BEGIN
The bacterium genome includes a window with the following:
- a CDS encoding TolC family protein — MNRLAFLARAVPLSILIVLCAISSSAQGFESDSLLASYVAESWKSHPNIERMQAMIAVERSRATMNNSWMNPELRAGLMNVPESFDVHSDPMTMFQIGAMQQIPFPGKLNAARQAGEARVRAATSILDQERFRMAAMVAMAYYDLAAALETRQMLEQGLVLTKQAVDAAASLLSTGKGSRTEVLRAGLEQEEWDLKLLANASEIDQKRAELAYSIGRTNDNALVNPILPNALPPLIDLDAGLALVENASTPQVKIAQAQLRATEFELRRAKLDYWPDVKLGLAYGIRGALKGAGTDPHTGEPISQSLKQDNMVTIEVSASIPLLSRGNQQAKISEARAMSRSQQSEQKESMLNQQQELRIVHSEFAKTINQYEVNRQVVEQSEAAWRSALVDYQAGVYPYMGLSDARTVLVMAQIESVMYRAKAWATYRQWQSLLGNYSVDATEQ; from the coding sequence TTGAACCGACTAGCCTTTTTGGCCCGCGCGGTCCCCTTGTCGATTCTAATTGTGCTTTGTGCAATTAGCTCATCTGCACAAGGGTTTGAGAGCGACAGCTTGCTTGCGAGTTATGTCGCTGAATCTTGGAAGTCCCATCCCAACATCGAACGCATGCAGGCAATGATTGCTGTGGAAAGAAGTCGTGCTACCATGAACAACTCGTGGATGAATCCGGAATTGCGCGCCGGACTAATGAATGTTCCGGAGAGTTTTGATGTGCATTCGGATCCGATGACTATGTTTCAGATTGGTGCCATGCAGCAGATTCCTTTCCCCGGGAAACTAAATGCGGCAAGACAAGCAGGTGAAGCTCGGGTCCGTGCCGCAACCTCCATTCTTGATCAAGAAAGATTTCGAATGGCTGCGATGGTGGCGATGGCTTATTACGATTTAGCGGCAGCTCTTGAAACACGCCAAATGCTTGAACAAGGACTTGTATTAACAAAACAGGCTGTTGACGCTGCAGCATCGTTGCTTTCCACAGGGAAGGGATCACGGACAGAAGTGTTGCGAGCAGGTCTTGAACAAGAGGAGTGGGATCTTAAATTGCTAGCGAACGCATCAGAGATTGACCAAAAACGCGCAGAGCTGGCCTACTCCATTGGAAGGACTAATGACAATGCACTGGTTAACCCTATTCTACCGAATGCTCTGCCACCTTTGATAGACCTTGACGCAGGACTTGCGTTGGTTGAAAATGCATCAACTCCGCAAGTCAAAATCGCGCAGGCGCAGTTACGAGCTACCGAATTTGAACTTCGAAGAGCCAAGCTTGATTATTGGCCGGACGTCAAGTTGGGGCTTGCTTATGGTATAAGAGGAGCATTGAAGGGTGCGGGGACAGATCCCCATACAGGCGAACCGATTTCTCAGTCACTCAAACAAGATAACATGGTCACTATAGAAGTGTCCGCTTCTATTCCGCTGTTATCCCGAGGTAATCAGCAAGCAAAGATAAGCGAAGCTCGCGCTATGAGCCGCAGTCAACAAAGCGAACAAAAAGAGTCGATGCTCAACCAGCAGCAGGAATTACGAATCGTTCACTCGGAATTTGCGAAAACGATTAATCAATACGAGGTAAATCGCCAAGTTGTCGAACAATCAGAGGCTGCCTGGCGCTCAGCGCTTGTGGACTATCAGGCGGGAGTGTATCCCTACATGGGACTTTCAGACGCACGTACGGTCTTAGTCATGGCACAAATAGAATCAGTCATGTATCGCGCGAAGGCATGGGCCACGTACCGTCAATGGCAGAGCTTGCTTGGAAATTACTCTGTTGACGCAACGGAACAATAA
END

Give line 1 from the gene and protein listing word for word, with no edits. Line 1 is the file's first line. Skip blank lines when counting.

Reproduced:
The bacterium genome includes a window with the following: